My first date advice: Tell stories.

TIME’s Eric Barker reported on what science says are most appropriate and beneficial topics of discussion on a first date.

My first date with my wife wasn’t a declared date. It was dinner at Chili’s before we attended a talent show at the school where we both worked. It would be months before we would officially begin dating, but that hour spent talking over fajitas and guacamole sewed the seeds of our mutual attraction.

In truth, I thought my wife was perfect long before we started dating. Too perfect, in fact. I thought she was utterly and forever unattainable. I loved her long before she loved me, but I didn’t think there was a snowball’s chance in hell that I would ever date her.

You can’t imagine how often I still pinch myself when I see her sitting across from me, my wife and the mother of our children.

I told stories at that first dinner. I told her about my two near-death experiences, the armed robbery, my arrest and trial for a crime I did not commit, and my troubled, difficult childhood. I’m normally an excellent listener, but I remember talking a lot that night and sharing parts of my life in ways I never had before.

Maybe it’s because we weren’t on an official first date that I shared so much, so soon. I’m not sure.

Whatever the reason, it worked. Elysha and I had been colleagues for almost three years and friends for the previous two years, but that night at Chili’s was when things began to first change for us.

When asked about what first attracted her to me, it turns out that it wasn’t my devilish good looks, rapier wit, or undeniable sense of humor.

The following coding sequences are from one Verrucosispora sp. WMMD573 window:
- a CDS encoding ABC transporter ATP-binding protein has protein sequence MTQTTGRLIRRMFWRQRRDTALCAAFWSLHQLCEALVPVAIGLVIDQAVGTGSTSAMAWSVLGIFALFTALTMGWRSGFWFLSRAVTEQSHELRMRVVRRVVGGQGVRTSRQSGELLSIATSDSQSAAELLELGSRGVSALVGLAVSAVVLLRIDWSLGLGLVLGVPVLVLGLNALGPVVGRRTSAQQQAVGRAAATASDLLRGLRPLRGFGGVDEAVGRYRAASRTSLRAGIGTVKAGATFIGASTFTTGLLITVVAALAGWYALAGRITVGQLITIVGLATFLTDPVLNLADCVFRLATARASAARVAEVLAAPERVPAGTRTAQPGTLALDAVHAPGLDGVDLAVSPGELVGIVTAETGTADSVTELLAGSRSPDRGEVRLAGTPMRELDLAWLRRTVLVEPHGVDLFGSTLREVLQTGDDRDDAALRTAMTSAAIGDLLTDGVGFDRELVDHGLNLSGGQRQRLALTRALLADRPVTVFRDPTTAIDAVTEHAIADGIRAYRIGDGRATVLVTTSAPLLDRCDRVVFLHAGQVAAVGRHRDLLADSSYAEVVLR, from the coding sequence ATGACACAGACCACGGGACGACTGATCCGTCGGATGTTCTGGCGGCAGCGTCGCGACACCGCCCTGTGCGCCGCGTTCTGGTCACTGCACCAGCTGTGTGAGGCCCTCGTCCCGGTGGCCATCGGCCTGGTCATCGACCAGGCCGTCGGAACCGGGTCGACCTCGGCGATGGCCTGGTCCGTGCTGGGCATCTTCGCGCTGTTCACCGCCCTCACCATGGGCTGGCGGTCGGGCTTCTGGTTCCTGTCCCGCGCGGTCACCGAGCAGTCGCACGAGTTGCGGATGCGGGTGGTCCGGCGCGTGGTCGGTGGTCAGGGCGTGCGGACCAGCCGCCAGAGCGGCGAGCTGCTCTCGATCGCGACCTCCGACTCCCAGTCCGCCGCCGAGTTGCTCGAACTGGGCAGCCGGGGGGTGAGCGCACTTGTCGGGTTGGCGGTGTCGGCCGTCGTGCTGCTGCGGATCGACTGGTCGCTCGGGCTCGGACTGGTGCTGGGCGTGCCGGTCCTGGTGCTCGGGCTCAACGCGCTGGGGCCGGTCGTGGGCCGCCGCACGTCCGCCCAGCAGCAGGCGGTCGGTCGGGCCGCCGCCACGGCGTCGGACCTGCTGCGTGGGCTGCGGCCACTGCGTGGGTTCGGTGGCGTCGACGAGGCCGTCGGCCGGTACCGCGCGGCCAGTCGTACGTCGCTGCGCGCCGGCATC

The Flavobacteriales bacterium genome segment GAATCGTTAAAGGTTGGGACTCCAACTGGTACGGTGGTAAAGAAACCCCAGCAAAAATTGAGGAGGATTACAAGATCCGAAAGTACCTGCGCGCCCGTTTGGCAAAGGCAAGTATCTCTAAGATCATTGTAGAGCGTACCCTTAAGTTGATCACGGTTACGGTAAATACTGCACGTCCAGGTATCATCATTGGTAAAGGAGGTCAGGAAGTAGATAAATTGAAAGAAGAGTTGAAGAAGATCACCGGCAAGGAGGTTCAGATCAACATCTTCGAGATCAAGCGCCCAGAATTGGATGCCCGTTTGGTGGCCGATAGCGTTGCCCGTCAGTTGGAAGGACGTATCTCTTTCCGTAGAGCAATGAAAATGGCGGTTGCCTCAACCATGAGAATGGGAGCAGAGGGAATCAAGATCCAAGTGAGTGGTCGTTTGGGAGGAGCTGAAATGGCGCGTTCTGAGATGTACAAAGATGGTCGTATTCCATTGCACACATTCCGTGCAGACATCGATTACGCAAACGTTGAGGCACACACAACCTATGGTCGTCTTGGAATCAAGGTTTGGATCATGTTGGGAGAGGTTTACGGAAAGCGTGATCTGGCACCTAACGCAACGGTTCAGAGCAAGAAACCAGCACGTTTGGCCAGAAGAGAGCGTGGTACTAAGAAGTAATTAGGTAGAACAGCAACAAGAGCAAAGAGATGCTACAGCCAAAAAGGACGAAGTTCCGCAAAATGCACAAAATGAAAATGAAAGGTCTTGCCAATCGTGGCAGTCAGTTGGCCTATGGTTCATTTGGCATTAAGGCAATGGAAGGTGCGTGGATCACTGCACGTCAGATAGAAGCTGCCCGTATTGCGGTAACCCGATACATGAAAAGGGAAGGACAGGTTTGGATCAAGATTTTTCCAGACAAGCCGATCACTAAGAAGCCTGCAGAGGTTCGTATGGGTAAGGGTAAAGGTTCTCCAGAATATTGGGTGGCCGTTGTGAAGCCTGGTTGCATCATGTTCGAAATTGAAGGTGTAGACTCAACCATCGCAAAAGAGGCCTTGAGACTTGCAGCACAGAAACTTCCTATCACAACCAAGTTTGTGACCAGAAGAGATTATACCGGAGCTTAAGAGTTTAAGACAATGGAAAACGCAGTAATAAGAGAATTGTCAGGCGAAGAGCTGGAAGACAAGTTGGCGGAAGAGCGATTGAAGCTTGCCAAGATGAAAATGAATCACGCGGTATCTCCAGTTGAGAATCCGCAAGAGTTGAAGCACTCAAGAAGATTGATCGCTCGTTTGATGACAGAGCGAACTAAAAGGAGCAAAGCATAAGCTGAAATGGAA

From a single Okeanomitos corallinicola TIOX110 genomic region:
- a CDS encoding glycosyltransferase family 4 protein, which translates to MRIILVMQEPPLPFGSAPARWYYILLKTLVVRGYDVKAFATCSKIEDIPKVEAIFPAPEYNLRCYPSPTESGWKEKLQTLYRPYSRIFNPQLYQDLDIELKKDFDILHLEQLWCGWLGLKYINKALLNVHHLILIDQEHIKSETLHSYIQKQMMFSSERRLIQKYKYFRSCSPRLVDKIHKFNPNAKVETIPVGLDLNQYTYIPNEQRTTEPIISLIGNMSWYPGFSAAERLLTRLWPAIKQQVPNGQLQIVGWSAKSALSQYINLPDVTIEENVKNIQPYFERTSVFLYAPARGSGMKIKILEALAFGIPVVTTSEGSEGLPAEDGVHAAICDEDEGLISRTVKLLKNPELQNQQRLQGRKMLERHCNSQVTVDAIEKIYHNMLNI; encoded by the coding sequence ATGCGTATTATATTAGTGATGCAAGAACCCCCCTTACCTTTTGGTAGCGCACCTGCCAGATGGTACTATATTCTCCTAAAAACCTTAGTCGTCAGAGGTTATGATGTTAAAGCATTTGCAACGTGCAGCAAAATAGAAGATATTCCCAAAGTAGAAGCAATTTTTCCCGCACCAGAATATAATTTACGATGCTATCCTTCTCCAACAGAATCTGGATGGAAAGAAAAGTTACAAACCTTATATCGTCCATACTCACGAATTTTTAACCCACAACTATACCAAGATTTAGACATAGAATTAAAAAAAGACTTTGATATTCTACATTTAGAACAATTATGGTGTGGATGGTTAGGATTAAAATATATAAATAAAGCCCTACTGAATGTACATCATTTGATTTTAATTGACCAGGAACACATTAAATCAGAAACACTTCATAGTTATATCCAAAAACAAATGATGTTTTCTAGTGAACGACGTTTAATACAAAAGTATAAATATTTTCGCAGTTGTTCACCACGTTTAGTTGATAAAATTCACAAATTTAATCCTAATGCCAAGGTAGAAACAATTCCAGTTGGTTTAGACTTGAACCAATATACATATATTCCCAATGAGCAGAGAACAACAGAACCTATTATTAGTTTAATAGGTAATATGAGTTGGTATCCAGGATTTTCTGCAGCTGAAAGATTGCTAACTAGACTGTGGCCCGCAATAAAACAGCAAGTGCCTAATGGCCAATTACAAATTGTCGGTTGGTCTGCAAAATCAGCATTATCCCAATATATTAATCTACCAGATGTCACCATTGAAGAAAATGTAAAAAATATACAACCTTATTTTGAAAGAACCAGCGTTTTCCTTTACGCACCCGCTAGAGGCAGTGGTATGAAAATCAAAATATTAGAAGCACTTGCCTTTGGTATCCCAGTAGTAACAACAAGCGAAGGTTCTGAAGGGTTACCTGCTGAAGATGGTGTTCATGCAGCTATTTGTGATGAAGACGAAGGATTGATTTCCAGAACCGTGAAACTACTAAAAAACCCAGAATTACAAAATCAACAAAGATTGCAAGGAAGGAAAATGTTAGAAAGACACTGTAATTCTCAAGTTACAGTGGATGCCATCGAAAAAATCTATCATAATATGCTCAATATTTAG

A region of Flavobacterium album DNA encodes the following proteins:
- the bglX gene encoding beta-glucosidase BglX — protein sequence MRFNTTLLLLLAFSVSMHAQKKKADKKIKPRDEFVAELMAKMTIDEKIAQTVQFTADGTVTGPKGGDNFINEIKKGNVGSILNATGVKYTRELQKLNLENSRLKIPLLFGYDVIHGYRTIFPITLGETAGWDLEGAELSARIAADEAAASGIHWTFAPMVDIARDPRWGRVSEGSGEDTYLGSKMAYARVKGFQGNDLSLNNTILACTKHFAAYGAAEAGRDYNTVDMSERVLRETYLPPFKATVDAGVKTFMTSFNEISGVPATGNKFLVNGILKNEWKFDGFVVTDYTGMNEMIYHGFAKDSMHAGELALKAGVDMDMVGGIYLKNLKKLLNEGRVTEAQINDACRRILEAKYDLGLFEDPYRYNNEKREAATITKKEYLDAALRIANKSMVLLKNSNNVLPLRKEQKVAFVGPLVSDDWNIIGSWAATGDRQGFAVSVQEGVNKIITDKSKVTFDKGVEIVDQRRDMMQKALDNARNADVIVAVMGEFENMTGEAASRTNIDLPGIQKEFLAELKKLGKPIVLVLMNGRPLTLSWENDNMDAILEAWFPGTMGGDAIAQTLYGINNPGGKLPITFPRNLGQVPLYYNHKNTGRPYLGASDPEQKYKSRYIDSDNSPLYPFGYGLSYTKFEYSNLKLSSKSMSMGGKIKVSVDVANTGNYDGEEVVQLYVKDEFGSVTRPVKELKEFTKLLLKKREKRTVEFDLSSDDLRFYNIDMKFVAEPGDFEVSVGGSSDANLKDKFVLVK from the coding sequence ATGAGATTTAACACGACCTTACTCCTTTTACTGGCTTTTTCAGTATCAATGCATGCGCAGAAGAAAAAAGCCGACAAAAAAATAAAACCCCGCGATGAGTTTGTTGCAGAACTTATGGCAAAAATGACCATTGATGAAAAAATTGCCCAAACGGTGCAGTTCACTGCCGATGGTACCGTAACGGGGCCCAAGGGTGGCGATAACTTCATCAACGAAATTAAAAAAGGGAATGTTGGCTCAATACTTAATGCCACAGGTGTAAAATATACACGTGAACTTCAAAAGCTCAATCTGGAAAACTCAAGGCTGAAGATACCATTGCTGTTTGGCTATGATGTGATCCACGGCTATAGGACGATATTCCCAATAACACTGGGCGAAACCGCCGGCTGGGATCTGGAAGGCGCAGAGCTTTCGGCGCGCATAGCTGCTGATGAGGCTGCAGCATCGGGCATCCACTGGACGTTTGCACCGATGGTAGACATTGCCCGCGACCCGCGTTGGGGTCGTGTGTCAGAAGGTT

It was my stories.

She says that in listening to my stories, she came to realize that my life was so different than anything she had ever known before, and it was in the midst of that bit of storytelling that she began to see me as something more than just a friend.

I’ve been storytelling on the stage for three years now. I first took the stage at a Moth StorySLAM in July of 2011. In the short period of time since that first performance, storytelling has changed my life. I have found something I love and something I do well. I have met new and amazing people, and I am proud to call many of them my friends. My stories have been heard by millions of people around the country on the radio and podcasts.

But it turns out that long before my success with The Moth and the launch of Speak Up, storytelling helped me win over the smartest, finniest, prettiest girl I know. A girl who I thought was out of my league.

Eric Barker of TIME advises (based upon his review of the research) to talk about travel on a first date and avoid discussions about movies. He suggests leaning toward controversial topics and sharing a secret if possible. He points out that an even balance between talking and listening is ideal. He recommends asking your date if he or she likes the taste of beer if you hope to get lucky that night.

Me? I say to tell stories.

I used this strategy once in my life, and it resulted in one of the happiest days of my life.